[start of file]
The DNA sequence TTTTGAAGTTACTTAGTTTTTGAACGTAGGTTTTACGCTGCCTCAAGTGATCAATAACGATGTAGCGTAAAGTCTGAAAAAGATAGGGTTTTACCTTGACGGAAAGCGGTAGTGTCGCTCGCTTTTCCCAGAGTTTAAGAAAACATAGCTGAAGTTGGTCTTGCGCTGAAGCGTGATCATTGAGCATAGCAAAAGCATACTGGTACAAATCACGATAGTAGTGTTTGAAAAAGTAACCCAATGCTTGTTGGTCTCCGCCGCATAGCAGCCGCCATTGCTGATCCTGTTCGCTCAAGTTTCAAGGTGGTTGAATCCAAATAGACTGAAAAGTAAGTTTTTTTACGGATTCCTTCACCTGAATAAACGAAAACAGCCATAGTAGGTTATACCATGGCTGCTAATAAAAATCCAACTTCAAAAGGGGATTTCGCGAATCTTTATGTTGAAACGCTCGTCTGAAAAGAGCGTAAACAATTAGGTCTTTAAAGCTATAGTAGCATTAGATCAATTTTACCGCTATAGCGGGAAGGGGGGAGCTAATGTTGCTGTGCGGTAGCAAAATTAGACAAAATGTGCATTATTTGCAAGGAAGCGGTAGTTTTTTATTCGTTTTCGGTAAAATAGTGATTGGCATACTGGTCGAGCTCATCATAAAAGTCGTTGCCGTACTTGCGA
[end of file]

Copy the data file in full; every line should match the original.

The DNA sequence TTTTGAAGTTACTTAGTTTTTGAACGTAGGTTTTACGCTGCCTCAAGTGATCAATAACGATGTAGCGTAAAGTCTGAAAAAGATAGGGTTTTACCTTGACGGAAAGCGGTAGTGTCGCTCGCTTTTCCCAGAGTTTAAGAAAACATAGCTGAAGTTGGTCTTGCGCTGAAGCGTGATCATTGAGCATAGCAAAAGCATACTGGTACAAATCACGATAGTAGTGTTTGAAAAAGTAACCCAATGCTTGTTGGTCTCCGCCGCATAGCAGCCGCCATTGCTGATCCTGTTCGCTCAAGTTTCAAGGTGGTTGAATCCAAATAGACTGAAAAGTAAGTTTTTTTACGGATTCCTTCACCTGAATAAACGAAAACAGCCATAGTAGGTTATACCATGGCTGCTAATAAAAATCCAACTTCAAAAGGGGATTTCGCGAATCTTTATGTTGAAACGCTCGTCTGAAAAGAGCGTAAACAATTAGGTCTTTAAAGCTATAGTAGCATTAGATCAATTTTACCGCTATAGCGGGAAGGGGGGAGCTAATGTTGCTGTGCGGTAGCAAAATTAGACAAAATGTGCATTATTTGCAAGGAAGCGGTAGTTTTTTATTCGTTTTCGGTAAAATAGTGATTGGCATACTGGTCGAGCTCATCATAAAAGTCGTTGCCGTACTTGCGA